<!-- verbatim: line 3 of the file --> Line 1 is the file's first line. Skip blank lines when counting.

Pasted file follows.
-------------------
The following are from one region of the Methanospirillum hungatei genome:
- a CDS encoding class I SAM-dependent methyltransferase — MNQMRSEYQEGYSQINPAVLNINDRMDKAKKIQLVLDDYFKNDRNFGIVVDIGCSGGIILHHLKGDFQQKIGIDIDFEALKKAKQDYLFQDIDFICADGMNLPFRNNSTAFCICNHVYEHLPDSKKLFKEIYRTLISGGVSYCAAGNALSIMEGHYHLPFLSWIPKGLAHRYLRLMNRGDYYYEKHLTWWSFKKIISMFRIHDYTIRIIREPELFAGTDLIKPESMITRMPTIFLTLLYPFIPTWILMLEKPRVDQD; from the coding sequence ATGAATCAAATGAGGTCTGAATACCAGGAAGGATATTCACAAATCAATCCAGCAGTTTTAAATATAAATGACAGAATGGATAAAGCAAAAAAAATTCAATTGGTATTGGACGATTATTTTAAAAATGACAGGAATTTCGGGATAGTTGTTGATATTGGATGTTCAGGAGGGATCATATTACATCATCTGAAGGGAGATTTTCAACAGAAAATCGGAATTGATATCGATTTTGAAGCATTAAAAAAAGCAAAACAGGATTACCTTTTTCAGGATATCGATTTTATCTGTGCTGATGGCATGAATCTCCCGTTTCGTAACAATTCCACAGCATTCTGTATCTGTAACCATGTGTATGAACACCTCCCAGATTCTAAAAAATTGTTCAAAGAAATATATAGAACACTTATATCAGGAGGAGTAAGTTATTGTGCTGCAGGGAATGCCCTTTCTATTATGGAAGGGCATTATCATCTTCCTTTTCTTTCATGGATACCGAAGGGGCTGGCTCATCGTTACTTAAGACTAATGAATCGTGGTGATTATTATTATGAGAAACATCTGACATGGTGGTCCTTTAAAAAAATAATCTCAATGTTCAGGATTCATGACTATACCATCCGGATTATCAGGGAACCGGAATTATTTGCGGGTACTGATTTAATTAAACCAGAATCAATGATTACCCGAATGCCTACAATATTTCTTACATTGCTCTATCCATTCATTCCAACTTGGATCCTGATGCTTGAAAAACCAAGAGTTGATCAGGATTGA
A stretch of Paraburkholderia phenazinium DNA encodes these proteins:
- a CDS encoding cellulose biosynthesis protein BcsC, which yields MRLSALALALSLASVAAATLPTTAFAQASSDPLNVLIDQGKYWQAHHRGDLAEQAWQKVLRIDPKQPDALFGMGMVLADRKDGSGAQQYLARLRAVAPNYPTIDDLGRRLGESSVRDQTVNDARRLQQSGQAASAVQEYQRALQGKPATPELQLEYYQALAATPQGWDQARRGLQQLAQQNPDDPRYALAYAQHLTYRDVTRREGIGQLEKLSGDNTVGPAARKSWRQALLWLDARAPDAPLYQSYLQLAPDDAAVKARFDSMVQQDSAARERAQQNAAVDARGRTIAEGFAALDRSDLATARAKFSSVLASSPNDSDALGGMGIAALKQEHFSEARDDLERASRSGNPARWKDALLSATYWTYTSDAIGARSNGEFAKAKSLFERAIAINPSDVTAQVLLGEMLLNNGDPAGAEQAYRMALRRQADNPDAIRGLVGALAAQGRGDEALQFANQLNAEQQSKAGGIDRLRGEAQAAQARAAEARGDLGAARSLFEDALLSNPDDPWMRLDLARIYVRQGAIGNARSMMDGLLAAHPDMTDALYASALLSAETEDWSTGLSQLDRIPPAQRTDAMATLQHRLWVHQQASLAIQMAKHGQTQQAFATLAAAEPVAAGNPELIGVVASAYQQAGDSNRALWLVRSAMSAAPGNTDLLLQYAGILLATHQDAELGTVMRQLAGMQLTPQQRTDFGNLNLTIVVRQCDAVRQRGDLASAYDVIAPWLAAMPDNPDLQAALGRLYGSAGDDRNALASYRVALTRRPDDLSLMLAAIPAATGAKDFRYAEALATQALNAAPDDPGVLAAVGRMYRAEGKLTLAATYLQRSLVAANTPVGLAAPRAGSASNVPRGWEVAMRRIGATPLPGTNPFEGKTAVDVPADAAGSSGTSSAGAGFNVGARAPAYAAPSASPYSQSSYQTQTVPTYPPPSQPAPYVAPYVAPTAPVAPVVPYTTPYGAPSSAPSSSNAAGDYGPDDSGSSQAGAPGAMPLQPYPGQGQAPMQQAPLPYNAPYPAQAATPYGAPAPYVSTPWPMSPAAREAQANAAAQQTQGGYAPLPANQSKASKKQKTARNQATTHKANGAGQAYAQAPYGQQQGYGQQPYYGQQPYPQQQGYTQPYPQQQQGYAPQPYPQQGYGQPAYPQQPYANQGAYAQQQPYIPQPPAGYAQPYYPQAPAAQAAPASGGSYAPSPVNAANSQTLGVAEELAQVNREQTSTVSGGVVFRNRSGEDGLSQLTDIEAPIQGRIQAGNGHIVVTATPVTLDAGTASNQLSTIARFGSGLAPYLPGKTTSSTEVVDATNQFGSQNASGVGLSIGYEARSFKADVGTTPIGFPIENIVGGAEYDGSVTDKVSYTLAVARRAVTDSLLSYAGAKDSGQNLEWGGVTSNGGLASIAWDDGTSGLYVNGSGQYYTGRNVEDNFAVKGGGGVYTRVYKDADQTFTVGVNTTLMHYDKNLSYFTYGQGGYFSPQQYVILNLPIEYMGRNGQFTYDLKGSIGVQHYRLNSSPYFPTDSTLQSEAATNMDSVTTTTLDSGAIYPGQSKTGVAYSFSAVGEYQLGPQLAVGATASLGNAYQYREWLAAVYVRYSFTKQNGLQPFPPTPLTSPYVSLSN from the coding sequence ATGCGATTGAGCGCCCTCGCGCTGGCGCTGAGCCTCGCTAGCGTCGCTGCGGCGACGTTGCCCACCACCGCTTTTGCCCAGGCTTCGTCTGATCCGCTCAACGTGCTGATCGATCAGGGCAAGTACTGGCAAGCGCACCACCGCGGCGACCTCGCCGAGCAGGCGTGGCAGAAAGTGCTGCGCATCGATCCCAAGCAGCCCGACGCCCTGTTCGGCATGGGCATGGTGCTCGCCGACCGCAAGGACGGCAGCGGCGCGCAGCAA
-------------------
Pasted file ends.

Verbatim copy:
A stretch of Paraburkholderia phenazinium DNA encodes these proteins: